“The trust the other entrepreneurs have put in me makes me proud to represent this industry and its companies for the next three years,” said Ancorotti, who appointed L’Oréal Italia’s François-Xavier Fenart, Bottega Verde’s Benedetto Lavino and Pink Frogs’ Matteo Locatelli as vice presidents.
Born in Crema in 1956, the entrepreneur founded Ancorotti Cosmetics with his daughter Enrica in 2009. The company began specializing in high-tech mascara, soon expanding to other makeup and skin-care products developed for international cosmetic labels.
As the organization’s new president, Ancorotti aims to affirm the importance of the cosmetic industry for the country’s overall economy and reputation; to defend the image and quality of the Italian beauty companies and promote the internalization of the whole sector.
“Considering the political facts, there are several threats to face,” Ancorotti said, referencing the local political instability and global events as possible duties on Italian cosmetic goods exported to the U.S.
“A commercial war among evolved, democratic nations just shows the weakness of a country’s industry, as this is not able to compete on a global scale [without sanctions,]” said Ancorotti, referring to the American tug-of-war with Europe and China.
Regarding the domestic scenario, Ancorotti hopes and “wish[es] our new government to be forward-looking,” urging the implementation of laws favoring the companies’ growth. In addition, he underscored that the revolving door of politicians in the Parliament will open to “a new and tough activity of accreditation for our industry.”
During the public assembly, the president also shared the final figures on the industry’s performance in 2017.
Last year, sales of Italian cosmetic goods totaled 10.9 billion euros, up 3.9 percent compared to the previous year, with projections forecasting a further 4.5 percent increase in 2018.
In particular, exports were a major force, with sales climbing 7.1 percent to 4.6 billion euros. France, Germany and the U.S. were the first three export destinations of Italian beauty goods, accounting for 12.9 percent, 11.2 percent and 9.1 percent of the total exports, respectively.
Domestic consumption also increased 1.7 percent to 6.3 billion euros, with the report highlighting consumers’ new shopping habits that made direct sales, including e-commerce channels, grow 8.7 percent compared to 2016.
Nevertheless, the prime channels for beauty sales were mass distribution, perfumeries and pharmacies, accounting for 41.2 percent, 19.9 percent and 18.5 percent, respectively, of the total distribution.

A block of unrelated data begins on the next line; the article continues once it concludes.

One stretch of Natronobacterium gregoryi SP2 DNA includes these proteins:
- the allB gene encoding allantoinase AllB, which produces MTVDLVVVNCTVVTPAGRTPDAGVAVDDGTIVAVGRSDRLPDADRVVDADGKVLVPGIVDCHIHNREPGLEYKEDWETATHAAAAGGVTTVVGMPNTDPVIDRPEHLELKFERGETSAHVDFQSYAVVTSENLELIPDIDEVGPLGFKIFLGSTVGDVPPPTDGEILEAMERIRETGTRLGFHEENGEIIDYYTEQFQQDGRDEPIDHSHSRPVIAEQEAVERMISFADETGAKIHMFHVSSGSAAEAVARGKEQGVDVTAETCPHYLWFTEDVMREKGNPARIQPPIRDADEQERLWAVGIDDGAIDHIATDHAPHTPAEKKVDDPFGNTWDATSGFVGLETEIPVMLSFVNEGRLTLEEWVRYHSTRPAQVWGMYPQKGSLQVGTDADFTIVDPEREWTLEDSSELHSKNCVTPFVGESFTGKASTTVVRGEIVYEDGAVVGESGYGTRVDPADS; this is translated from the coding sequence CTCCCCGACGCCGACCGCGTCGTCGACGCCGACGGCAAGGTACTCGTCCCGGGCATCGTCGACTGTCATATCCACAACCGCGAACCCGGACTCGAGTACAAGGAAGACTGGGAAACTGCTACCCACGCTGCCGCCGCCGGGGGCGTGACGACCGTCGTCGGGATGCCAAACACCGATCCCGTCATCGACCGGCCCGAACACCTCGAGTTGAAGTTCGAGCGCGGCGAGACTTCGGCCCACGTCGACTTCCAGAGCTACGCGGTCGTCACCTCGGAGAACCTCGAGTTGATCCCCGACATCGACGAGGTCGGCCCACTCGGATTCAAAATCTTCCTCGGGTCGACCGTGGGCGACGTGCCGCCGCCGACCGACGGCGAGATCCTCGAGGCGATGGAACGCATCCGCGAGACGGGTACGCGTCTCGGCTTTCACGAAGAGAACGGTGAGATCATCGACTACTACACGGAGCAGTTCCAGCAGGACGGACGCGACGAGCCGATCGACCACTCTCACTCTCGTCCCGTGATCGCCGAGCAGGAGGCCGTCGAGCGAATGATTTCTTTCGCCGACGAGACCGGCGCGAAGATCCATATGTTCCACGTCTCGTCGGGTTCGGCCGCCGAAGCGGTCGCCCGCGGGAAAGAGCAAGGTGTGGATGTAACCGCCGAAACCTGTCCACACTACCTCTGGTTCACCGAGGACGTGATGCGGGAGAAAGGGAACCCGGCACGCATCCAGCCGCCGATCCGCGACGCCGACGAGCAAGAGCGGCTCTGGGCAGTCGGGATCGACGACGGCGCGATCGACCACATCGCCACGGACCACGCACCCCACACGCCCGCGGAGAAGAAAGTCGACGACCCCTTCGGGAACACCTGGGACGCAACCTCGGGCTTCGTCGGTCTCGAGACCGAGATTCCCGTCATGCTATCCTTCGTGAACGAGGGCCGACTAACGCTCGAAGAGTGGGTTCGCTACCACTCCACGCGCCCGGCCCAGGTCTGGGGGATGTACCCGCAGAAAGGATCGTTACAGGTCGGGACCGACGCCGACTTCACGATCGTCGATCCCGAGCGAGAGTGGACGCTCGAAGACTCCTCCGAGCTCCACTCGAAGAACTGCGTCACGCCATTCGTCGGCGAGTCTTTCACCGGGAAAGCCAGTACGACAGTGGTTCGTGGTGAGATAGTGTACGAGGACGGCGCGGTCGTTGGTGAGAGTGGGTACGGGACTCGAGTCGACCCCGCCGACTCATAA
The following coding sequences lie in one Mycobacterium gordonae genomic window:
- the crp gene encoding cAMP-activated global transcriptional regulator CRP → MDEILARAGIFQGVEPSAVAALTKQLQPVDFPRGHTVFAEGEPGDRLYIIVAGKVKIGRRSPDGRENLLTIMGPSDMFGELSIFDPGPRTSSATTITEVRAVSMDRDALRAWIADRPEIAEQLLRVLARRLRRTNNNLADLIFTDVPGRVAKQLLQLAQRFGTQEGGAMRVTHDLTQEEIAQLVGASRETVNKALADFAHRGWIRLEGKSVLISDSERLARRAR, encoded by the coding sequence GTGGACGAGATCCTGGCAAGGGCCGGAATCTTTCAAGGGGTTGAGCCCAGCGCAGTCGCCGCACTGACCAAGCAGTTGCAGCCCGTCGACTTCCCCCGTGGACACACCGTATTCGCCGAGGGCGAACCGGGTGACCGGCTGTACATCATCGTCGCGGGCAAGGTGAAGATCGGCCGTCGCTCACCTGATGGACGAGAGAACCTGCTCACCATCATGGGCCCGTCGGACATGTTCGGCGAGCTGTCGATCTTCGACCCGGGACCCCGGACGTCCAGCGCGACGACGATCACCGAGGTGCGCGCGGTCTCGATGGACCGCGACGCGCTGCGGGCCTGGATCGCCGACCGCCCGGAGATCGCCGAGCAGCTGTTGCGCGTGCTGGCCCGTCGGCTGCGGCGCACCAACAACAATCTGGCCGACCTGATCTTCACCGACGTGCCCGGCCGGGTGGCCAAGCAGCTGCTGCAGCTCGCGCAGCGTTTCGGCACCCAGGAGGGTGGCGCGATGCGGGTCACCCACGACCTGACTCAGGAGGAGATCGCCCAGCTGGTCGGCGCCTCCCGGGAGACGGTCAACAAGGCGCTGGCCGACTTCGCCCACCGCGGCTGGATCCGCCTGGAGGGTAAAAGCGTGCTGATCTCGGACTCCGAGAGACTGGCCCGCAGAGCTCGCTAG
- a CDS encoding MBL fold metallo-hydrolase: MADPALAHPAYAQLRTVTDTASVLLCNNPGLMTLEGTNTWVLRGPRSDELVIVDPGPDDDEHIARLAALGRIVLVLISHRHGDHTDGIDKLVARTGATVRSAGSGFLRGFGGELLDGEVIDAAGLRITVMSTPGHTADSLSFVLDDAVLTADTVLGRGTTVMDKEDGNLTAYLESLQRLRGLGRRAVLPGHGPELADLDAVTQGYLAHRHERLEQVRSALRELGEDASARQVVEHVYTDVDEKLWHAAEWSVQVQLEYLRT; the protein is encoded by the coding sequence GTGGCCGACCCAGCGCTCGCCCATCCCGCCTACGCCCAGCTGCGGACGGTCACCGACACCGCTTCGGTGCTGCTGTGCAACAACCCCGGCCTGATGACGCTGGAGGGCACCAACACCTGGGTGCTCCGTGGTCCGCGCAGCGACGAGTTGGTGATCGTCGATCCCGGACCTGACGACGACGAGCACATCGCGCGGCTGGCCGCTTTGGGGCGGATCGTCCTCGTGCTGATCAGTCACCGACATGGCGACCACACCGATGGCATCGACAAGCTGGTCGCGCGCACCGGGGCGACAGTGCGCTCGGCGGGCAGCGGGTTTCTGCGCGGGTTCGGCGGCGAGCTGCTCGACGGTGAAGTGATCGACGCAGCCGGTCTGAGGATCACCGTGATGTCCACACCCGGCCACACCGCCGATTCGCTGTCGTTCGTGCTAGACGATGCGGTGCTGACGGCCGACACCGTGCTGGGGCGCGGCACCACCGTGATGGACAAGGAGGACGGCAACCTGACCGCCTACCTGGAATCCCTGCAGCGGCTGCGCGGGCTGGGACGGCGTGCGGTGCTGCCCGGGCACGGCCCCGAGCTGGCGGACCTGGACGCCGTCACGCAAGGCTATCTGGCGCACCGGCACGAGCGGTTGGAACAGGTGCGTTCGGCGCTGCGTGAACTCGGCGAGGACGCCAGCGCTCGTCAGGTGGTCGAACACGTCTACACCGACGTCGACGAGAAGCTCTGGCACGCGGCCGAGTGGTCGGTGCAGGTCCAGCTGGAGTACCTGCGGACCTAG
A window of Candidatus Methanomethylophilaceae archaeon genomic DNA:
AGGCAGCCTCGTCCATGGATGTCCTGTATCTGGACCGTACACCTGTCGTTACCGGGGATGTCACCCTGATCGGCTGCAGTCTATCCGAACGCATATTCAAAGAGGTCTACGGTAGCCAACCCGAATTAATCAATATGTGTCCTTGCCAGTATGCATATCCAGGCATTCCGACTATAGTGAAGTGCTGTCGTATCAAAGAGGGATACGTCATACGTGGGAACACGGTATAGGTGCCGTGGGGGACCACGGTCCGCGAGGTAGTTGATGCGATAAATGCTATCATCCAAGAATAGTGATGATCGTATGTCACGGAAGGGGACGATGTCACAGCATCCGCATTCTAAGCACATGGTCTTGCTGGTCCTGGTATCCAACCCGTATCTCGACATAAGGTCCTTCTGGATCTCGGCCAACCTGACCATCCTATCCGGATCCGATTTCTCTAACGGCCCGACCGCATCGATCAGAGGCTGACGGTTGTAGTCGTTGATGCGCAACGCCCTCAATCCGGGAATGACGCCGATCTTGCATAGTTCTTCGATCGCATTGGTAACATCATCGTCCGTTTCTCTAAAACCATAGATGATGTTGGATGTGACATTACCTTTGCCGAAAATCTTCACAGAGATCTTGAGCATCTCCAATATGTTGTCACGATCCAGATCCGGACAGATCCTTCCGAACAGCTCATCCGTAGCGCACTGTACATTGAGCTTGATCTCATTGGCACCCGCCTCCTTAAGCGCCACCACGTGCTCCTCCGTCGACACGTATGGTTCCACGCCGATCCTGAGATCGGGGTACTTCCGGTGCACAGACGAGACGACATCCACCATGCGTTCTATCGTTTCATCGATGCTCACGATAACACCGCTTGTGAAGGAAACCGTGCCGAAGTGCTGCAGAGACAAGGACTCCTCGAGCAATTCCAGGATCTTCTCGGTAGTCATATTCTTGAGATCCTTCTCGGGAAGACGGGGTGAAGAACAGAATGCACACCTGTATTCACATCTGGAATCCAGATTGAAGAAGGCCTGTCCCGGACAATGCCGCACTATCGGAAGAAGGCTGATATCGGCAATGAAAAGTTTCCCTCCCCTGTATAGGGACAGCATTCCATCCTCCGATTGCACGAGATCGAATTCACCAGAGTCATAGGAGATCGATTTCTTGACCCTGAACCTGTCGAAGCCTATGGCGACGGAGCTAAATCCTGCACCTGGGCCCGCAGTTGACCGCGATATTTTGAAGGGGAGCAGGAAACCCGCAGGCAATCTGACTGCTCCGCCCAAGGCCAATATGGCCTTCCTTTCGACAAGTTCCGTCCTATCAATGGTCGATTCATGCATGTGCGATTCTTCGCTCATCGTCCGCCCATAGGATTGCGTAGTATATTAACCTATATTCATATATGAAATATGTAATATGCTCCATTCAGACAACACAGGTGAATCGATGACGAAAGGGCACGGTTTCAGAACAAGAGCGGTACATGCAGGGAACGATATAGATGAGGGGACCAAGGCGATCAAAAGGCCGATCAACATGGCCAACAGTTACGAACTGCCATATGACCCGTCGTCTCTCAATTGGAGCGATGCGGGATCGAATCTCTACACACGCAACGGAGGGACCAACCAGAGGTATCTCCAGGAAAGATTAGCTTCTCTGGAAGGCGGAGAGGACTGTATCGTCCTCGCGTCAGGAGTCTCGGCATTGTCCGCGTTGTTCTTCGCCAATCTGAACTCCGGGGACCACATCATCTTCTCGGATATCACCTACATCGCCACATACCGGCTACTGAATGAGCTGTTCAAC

Along with these figures, the organization released the eighth beauty report, assembled with Rome’s Ermeneia research center.
The annual study focused on investigating the relationship beauty companies have with banks and financing systems, spotlighting that in the last 12 months, cosmetic firms requested credit mostly for investments. This points to Italian beauty players’ commitment to innovation, in which they invest an average of 6 percent of their revenues annually — twice as much as national companies operating in other industries.
“Private equities have changed our life. You can consider them as early dividends [for investments] and they are partners that [require] transparency,” he continued, adding with a laugh, “I could do an IPO even tomorrow, and I would be alright.”
As reported, last year, Intercos sold a minority stake to Ontario Teachers’ Pension Plan. Following the agreement, Ontario Teachers’ Pension Plan holds 20.59 percent of the company. L Catterton’s holding company CP7 Beauty Luxco Sàrl accounts for 33.75 percent of Intercos, while Ferrari’s Dafe 4000 and Dafe 5000 holdings account for 31.93 percent and 12.27 percent of the firm, respectively.
“’Smart is beautiful’ is an outdated concept: either you grow or you die,” echoed Ancorotti, who also agreed on companies becoming more transparent through the participation of private equities. “A firm gets more valuable as it is measured in all its performances.”
Nevertheless, Ferrari underscored private equities are “useful, but they don’t help you in the business, just with the finance.”
The beauty report shows the three main reasons for a credit request include updating or enhancing machineries and technology; implementing industrial projects to expand existing laboratories, or build new plants and developing sales points, showrooms or logistic facilities abroad.
Ferrari stressed “innovation and globalization” as pillars for the future growth of his company and the industry, in general. “It is essential to know the customers, understand what they want and anticipate their needs.…We have really disrupted the beauty industry. Now [suppliers] offer services, not only production.”
Alongside, he also highlighted the importance of a cultural change. “Sometimes I notice people that were doing fine within the company, no longer fit in. Times are changing. I always ask myself if I’m doing enough for my employees.…Of course, I could have done more, but the truth is there’s not much to do. Not only the entrepreneur has to change, but also the people, and this [has to happen] quickly.”
“We have a long journey ahead, but Italy can do more, we have a unique network but unfortunately still few Italian beauty brands.…We need to help companies to go outside [the national borders,]” Ferrari concluded, expressing his satisfaction for Ancorotti’s appointment and praising his “international vision that can bring Italy outside our national walls. There’s much work we have to do.”